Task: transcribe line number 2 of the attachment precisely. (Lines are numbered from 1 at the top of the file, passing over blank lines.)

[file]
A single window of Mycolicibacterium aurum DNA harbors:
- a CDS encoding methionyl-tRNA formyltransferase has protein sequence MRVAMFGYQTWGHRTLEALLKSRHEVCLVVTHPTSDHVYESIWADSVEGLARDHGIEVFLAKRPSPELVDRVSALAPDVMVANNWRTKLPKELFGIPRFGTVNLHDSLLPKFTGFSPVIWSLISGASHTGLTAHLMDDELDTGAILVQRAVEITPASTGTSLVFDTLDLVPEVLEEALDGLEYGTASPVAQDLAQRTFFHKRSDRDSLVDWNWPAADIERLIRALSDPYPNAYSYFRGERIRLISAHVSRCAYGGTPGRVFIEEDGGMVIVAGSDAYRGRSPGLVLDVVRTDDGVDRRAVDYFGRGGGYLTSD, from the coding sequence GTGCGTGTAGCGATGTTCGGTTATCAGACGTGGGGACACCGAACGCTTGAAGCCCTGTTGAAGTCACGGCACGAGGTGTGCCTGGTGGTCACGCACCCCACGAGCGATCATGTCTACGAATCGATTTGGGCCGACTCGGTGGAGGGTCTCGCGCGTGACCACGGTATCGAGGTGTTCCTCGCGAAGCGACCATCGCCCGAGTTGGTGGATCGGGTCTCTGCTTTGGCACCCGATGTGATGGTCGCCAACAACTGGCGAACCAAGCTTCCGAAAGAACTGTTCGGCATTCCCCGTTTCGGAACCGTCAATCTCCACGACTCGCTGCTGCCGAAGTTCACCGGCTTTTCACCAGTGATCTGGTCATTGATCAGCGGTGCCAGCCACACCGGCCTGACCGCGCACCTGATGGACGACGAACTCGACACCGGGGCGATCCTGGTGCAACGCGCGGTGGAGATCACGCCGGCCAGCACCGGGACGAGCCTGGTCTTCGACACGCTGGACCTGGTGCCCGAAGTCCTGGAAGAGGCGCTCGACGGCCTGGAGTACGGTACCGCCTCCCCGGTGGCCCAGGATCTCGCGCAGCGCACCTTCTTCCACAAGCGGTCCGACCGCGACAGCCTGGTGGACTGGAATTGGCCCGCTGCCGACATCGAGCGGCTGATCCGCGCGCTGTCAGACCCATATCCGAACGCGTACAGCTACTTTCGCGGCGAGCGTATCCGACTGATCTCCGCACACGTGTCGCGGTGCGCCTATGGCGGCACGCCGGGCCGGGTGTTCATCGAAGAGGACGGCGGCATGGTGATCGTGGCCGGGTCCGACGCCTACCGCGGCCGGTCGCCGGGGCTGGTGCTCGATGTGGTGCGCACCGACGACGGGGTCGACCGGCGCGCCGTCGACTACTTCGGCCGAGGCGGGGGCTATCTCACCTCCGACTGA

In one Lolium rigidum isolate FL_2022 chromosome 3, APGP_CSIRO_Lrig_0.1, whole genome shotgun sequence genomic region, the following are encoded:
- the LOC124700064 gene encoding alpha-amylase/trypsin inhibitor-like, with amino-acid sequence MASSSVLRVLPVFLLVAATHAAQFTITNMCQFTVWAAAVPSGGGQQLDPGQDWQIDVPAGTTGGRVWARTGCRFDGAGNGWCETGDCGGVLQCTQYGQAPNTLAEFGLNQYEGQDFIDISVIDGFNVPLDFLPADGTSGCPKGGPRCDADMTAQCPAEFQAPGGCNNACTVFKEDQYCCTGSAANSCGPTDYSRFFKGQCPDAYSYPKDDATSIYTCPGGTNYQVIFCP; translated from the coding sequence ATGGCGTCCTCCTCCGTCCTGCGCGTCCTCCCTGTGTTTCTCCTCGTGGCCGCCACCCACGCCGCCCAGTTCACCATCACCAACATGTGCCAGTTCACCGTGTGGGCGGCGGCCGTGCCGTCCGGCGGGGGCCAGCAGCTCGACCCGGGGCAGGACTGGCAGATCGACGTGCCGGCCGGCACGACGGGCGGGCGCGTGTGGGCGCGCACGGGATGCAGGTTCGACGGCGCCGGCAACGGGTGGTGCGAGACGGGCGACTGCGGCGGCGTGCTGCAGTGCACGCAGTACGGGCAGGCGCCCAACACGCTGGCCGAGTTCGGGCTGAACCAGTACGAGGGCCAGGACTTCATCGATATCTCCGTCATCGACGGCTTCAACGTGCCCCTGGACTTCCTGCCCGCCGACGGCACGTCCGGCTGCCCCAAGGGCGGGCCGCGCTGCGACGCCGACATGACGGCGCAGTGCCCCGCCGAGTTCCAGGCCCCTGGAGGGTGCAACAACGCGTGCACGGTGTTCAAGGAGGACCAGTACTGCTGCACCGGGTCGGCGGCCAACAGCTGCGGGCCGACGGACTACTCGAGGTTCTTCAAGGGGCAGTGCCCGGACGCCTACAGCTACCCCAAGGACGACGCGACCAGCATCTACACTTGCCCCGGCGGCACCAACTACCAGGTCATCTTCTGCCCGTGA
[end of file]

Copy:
- a CDS encoding methionyl-tRNA formyltransferase has protein sequence MRVAMFGYQTWGHRTLEALLKSRHEVCLVVTHPTSDHVYESIWADSVEGLARDHGIEVFLAKRPSPELVDRVSALAPDVMVANNWRTKLPKELFGIPRFGTVNLHDSLLPKFTGFSPVIWSLISGASHTGLTAHLMDDELDTGAILVQRAVEITPASTGTSLVFDTLDLVPEVLEEALDGLEYGTASPVAQDLAQRTFFHKRSDRDSLVDWNWPAADIERLIRALSDPYPNAYSYFRGERIRLISAHVSRCAYGGTPGRVFIEEDGGMVIVAGSDAYRGRSPGLVLDVVRTDDGVDRRAVDYFGRGGGYLTSD, from the coding sequence GTGCGTGTAGCGATGTTCGGTTATCAGACGTGGGGACACCGAACGCTTGAAGCCCTGTTGAAGTCACGGCACGAGGTGTGCCTGGTGGTCACGCACCCCACGAGCGATCATGTCTACGAATCGATTTGGGCCGACTCGGTGGAGGGTCTCGCGCGTGACCACGGTATCGAGGTGTTCCTCGCGAAGCGACCATCGCCCGAGTTGGTGGATCGGGTCTCTGCTTTGGCACCCGATGTGATGGTCGCCAACAACTGGCGAACCAAGCTTCCGAAAGAACTGTTCGGCATTCCCCGTTTCGGAACCGTCAATCTCCACGACTCGCTGCTGCCGAAGTTCACCGGCTTTTCACCAGTGATCTGGTCATTGATCAGCGGTGCCAGCCACACCGGCCTGACCGCGCACCTGATGGACGACGAACTCGACACCGGGGCGATCCTGGTGCAACGCGCGGTGGAGATCACGCCGGCCAGCACCGGGACGAGCCTGGTCTTCGACACGCTGGACCTGGTGCCCGAAGTCCTGGAAGAGGCGCTCGACGGCCTGGAGTACGGTACCGCCTCCCCGGTGGCCCAGGATCTCGCGCAGCGCACCTTCTTCCACAAGCGGTCCGACCGCGACAGCCTGGTGGACTGGAATTGGCCCGCTGCCGACATCGAGCGGCTGATCCGCGCGCTGTCAGACCCATATCCGAACGCGTACAGCTACTTTCGCGGCGAGCGTATCCGACTGATCTCCGCACACGTGTCGCGGTGCGCCTATGGCGGCACGCCGGGCCGGGTGTTCATCGAAGAGGACGGCGGCATGGTGATCGTGGCCGGGTCCGACGCCTACCGCGGCCGGTCGCCGGGGCTGGTGCTCGATGTGGTGCGCACCGACGACGGGGTCGACCGGCGCGCCGTCGACTACTTCGGCCGAGGCGGGGGCTATCTCACCTCCGACTGA